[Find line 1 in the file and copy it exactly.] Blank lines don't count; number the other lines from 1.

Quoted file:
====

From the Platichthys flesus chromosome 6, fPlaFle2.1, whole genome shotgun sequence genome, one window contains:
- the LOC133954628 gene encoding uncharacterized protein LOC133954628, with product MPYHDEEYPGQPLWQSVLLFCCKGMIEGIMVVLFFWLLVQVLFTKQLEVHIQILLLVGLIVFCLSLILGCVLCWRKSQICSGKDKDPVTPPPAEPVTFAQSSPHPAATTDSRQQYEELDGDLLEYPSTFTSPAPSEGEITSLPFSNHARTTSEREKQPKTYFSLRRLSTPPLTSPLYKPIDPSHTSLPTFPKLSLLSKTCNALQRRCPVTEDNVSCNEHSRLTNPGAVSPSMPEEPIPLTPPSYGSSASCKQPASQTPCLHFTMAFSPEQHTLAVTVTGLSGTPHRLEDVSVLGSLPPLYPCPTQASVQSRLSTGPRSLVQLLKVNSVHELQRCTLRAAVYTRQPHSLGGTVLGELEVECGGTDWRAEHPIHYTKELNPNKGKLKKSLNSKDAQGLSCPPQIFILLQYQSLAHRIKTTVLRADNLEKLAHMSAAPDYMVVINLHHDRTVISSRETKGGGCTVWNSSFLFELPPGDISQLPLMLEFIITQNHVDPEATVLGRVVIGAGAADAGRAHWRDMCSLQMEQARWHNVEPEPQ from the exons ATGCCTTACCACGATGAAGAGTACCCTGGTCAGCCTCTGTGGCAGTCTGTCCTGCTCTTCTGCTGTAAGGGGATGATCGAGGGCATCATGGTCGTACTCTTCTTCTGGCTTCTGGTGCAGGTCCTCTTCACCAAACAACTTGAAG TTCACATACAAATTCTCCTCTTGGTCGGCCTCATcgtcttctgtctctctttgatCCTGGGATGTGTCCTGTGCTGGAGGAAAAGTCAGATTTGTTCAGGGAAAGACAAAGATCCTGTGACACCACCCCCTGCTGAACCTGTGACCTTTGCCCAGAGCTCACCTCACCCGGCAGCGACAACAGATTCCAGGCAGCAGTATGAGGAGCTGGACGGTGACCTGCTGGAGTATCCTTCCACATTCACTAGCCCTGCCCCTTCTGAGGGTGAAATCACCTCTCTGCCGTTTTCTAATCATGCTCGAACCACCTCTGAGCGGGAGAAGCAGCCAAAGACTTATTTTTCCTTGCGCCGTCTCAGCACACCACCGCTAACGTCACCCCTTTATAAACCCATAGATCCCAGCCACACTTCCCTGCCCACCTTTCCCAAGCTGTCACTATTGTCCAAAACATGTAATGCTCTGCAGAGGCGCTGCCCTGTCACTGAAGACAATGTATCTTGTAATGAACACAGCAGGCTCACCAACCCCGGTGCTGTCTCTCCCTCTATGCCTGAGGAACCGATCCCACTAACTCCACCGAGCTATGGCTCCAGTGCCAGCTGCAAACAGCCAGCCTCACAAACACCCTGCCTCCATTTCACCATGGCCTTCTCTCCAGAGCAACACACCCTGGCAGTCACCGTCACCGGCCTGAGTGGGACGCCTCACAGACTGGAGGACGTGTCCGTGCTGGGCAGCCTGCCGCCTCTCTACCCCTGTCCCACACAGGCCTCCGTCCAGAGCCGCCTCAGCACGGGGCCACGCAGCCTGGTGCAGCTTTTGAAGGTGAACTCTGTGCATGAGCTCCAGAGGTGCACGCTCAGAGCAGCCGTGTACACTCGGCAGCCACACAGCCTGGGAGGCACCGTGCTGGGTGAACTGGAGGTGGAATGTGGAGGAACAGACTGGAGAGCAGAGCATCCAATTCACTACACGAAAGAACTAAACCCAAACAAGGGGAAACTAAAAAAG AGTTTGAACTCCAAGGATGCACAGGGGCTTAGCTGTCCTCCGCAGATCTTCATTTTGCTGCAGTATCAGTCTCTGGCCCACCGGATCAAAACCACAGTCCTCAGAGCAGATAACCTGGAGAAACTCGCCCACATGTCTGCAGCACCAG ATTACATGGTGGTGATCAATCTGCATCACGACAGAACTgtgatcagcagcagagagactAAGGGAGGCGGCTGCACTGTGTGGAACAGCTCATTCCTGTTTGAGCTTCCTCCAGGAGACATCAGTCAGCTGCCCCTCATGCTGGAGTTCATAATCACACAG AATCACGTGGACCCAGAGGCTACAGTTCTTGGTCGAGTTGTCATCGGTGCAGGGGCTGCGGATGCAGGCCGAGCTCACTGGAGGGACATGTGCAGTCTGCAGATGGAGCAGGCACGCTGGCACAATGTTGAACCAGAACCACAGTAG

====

From the Platichthys flesus chromosome 6, fPlaFle2.1, whole genome shotgun sequence genome, one window contains: